Author: Tony Colangelo
Jessie in Salt Lake City, UT writes:
“A couple of weeks ago, I had the best shoot of my life and I ended up with some great shots! The best part of it, though, was how I felt at the shoot because everything just seemed to click. I guess you could say I was in the zone. The problem is, since then, I’ve had several shoots but haven’t been able to get that feeling back. I know that top athletes talk about being in the zone a lot. Is there something I can do to get that feeling back?”
I think we've all experienced times when it seems everything we do at a shoot just seems to work out. As Jessie mentioned in his question, we hear this notion of "being in the zone" a lot from pro athletes. Sometimes, we even experience it ourselves when playing sports (i.e., we’re playing golf and for a few holes, we know all of our shots are headed right where we’re aiming.) The question becomes: “How do we get there?” Interestingly, this is a key area of study--particularly in the field of sports psychology. In my research into this area, I’ve found that great athletes don’t get into “the zone” simply by force of will. Instead, they institute a number of behaviors/beliefs and I’d like to share a few of them:
Intense Preparation. The best athletes are usually the first ones at practice and the last to leave, practicing new moves/techniques over and over again, hour after hour. Noted executive coach and sports psychologist, Dr. Mark Zubin, speaks about this point when he says: “You simply cannot be in 'the zone' if your preparation doesn’t warrant the level of desired performance. I often tell my clients you have to earn the right to be confident. You earn this right with proper preparation.” If I were to equate this to our world of real estate photography, I’d say that the best way to prepare is to learn as much as you can about a certain technique and practice it before applying it at an actual shoot. One of the ways we can bake this into our onsite workflow is by using a technique that I talk about near the end of my video tutorial on composition. Specifically, I share my habit of muttering three words to myself before I take each shot--a mantra, so to speak--with each of those words representing something I need to remember to make sure that I’ve executed all the things that I need to think through, before I actually press the trigger. For me, doing this is a way of effectively putting into play, what I'd been practicing.
Visualization. This is something that all great athletes do. For example, every great golfer in the world uses a “pre-shot routine” that allows them to be present and focused on the shot at hand. You’ll see them standing well behind their golf ball and visualizing the trajectory and flight of their ball before they hit it. In other words, they paint a picture in their mind of the result they want. In coming up with an example of applying this to our work, I thought about how Scott Hargis, in his Lighting for Real Estate Photography video, talks about the importance of noting the ambient light before positioning our off-camera flash(es). Taking an ambient shot allows us to visualize where we need to place our flashes. Then, taking a test shot with those flashes in place, prompts us to make adjustments in power-levels that hopefully will move the shot closer to the way we ultimately want it to look like.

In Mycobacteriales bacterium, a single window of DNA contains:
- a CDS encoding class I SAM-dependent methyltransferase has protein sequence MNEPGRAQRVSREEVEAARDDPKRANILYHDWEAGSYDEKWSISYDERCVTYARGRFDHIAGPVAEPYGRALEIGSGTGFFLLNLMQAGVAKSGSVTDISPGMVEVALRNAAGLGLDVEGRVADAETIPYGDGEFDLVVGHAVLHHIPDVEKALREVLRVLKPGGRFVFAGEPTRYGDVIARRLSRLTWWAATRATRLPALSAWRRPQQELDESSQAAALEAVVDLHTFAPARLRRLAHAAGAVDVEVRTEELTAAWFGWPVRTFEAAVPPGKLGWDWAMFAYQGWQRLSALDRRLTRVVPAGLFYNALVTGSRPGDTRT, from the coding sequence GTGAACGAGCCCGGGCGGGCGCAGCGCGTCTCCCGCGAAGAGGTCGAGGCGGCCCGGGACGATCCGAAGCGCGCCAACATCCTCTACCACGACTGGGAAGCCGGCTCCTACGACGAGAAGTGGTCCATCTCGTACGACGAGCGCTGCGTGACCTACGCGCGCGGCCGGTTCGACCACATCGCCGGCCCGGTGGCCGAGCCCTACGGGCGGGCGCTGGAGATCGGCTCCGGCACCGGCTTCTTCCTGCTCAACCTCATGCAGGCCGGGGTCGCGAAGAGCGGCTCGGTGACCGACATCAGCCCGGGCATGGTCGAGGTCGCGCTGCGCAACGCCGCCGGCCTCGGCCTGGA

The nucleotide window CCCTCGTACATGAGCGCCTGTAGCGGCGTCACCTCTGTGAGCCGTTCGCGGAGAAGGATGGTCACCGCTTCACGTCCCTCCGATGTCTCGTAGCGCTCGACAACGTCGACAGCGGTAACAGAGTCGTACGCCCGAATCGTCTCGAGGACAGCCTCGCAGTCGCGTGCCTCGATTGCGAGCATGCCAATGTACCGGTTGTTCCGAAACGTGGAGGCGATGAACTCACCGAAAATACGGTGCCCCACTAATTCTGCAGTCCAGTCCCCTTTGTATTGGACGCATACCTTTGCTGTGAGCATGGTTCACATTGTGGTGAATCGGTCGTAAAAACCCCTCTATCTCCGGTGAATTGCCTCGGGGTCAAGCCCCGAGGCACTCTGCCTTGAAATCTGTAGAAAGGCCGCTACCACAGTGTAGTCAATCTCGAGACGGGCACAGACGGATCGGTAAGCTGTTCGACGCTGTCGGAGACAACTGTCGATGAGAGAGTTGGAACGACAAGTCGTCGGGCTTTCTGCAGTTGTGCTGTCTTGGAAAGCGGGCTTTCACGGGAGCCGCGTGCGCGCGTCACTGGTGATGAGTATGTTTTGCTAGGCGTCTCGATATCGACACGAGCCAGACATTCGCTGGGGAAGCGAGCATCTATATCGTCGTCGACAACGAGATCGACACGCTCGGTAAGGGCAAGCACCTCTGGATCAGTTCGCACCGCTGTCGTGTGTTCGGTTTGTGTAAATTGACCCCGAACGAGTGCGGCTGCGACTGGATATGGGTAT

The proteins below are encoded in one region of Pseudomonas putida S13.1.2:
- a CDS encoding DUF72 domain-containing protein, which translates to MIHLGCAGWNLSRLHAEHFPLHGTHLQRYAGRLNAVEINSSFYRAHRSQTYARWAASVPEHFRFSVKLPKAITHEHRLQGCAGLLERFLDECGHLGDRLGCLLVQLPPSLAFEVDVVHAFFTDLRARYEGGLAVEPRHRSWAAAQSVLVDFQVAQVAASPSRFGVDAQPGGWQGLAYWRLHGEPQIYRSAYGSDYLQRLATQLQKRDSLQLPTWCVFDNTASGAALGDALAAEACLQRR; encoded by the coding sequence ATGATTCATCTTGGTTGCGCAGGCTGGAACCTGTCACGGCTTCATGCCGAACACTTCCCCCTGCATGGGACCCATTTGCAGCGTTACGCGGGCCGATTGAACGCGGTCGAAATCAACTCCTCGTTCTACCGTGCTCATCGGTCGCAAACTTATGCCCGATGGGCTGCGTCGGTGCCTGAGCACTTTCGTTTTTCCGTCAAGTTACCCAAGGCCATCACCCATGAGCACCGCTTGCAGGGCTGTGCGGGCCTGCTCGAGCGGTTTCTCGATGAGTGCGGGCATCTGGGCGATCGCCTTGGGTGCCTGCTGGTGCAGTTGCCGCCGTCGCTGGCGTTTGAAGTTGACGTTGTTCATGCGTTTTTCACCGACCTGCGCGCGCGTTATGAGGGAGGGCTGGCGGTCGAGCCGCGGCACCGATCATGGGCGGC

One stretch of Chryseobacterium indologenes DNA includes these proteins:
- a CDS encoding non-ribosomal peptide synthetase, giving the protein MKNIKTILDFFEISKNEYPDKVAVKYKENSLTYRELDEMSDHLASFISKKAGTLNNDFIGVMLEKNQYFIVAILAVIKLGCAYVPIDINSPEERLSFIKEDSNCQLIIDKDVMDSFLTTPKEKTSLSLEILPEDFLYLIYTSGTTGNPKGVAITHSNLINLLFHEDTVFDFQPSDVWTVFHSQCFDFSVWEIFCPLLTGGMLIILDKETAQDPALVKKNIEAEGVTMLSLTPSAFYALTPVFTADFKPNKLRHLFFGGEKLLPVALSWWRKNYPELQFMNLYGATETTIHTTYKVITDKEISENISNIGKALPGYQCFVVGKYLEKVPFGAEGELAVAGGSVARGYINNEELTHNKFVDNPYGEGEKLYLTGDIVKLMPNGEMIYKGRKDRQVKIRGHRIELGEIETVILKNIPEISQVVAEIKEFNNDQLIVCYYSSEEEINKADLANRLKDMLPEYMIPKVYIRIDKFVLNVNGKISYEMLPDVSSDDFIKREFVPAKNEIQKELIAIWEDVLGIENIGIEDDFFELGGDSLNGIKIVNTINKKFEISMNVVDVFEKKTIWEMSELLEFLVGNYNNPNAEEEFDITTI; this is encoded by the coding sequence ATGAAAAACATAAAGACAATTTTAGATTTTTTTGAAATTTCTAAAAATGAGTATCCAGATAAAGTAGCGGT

Getting out of Your Own Way! As I said earlier in my golf example, all great golfers have a pre-shot routine in which they devote time to visualizing a successful result. Taking the time to think about a positive result also has the benefit of taking time away from worrying about a negative result on their next shot. Indeed, you don't need to be a psychologist to know that focusing on the negative takes energy away from our ability to focus on producing our best results. This is what I mean by the term, "getting in your own way". Yes, it's normal to worry or get anxious if we're thrown a curve ball at a shoot but here's the thing: Great athletes/performers acknowledge nerves and anxiety but they don’t focus on it, nor do they allow it to dictate what they’re trying to do. Mike Kelley, in a recent article noted this when he said: “There have been countless times in my career where I’ve literally asked my assistant ‘why in the world are they hiring me for this job?’ I felt totally unqualified to create images of such important projects...” The point I want to make is that, in those moments of self-doubt, Mike recognized his fears, accepted them (perhaps even normalized them!) but then understood that if he ruminated on them, that mindset would get in the way of achieving his desired results.
Jessie, the last point I want to make is this: Being "in the zone" is great but it’s a rare phenomenon. So, do yourself a favor and try doing the things that are noted above (as they’ll help you to be a better photographer, anyway)--but--don’t put undue pressure on yourself by expecting to be in the zone at every single shoot.
Please feel free to share a story about a time when you’ve been in the zone. Thanks!
Tony Colangelo is a residential and commercial photographer, as well as a photography coach, based in Victoria, BC, Canada. He is a long-time contributor to PFRE and is the creator of The Art & Science of Great Composition tutorial series.